Wrestling Among Lowest in Injury Rates at 2016 Olympic Games
Friday, April 7, 2017 - 05:21 By Babak Shadgan, MD, MSc Sports Med, PhD
CORSIER-SUR-VEVEY (April 7) -- The Medical and Anti-Doping Commission of the United World Wrestling has been actively monitoring and analyzing wrestling injuries since the 2004 Athens Olympic Games. The results of the injury surveillance studies were used to implement more effective preventive measures and improve health and safety in wrestling.
At the 2016 Rio Olympic Games, a total of 352 wrestlers sustained 22 injuries during 410 matches, which is equivalent to an overall incidence of 6.2 injuries per 100 athletes and 5.4 injuries per 100 matches. Among the three styles, Women Wrestling had the lowest injury rate (4.4%), followed by freestyle (6.7%) and Greco-Roman (7.6%).
Across styles more injuries were observed in the middle-weight categories with the most common injury type was skin laceration and contusion, mostly on the forehead and eyebrows followed by shoulder and elbow sprains. The majority of injuries (68.2%) happened during the standing position when wrestlers engaged for a takedown and collided with their heads or when a wrestler’s knee or elbow hit the opponent’s head and face. Twisting a joint was the second most common mechanism of the injury.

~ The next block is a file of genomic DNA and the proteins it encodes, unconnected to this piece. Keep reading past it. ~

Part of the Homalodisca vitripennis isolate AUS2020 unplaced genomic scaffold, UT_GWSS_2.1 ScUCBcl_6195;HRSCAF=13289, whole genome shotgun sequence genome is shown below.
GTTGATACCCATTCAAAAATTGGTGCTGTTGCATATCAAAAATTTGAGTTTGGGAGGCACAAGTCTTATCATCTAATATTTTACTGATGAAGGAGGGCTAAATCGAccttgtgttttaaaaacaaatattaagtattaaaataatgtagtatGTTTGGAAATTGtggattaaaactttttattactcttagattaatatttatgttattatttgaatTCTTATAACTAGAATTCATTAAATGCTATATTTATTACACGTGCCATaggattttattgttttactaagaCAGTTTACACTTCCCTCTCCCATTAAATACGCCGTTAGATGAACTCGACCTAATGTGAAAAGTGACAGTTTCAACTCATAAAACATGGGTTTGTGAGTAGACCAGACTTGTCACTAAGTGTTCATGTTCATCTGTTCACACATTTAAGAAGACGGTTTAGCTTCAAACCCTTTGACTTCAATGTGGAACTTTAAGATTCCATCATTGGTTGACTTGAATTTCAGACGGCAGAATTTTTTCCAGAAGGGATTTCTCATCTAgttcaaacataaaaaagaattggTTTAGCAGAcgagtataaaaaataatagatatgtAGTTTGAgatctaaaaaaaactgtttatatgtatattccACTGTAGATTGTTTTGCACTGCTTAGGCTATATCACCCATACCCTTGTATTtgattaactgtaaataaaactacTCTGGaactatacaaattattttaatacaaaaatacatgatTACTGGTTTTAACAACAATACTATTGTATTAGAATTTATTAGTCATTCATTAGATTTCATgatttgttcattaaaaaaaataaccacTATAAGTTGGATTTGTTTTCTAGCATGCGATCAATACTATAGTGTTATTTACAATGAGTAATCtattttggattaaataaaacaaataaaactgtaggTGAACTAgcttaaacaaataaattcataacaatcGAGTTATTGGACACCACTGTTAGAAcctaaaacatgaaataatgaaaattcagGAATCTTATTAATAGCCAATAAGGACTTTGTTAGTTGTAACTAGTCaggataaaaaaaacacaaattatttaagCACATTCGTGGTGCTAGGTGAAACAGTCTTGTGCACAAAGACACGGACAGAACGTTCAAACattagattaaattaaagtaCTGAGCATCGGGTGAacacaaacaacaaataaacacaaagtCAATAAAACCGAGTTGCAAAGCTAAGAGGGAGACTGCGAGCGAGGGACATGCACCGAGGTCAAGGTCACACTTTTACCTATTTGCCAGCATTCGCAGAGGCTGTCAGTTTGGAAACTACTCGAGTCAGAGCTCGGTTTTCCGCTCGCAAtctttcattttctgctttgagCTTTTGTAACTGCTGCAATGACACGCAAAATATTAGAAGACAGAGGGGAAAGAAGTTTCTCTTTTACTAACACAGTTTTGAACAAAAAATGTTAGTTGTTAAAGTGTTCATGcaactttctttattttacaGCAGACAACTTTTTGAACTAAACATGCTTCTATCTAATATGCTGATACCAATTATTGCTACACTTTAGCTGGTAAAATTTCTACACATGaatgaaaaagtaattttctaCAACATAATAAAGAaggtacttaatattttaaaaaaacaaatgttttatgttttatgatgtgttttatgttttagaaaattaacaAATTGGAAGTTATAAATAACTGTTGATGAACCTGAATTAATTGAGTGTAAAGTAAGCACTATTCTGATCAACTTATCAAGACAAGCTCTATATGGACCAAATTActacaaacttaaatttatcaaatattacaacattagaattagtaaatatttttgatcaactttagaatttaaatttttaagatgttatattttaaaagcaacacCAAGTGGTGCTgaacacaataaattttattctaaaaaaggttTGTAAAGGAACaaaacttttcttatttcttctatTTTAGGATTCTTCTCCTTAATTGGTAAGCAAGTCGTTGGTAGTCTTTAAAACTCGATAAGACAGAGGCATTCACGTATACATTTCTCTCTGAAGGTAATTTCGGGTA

Fifty-five percent of all injuries were classified as light, 27% as moderate and 18% as severe; 4 bouts were terminated due to an injury. No critical injury occurred on the mats and no wrestler was hospitalized for an injury during the Games.
Interestingly, while the overall injury rate in Summer Olympic Sports shows a gradual increase during recent Olympic Games, the rate of wrestling injuries during 2016 Rio Games were lower than 2012 London (12%) and 2008 Beijing (9.3%) Olympic Games. Higher education, improvements in wrestling rules and regulations and more attention to wrestler’s health care during recent years might explain this difference.
United World Wrestling is one of the only International Sports Federations with an established systematic Injury Surveillance Program since 2004 and is committed to lead this program aiming to monitor and further reduce the injuries in wrestling.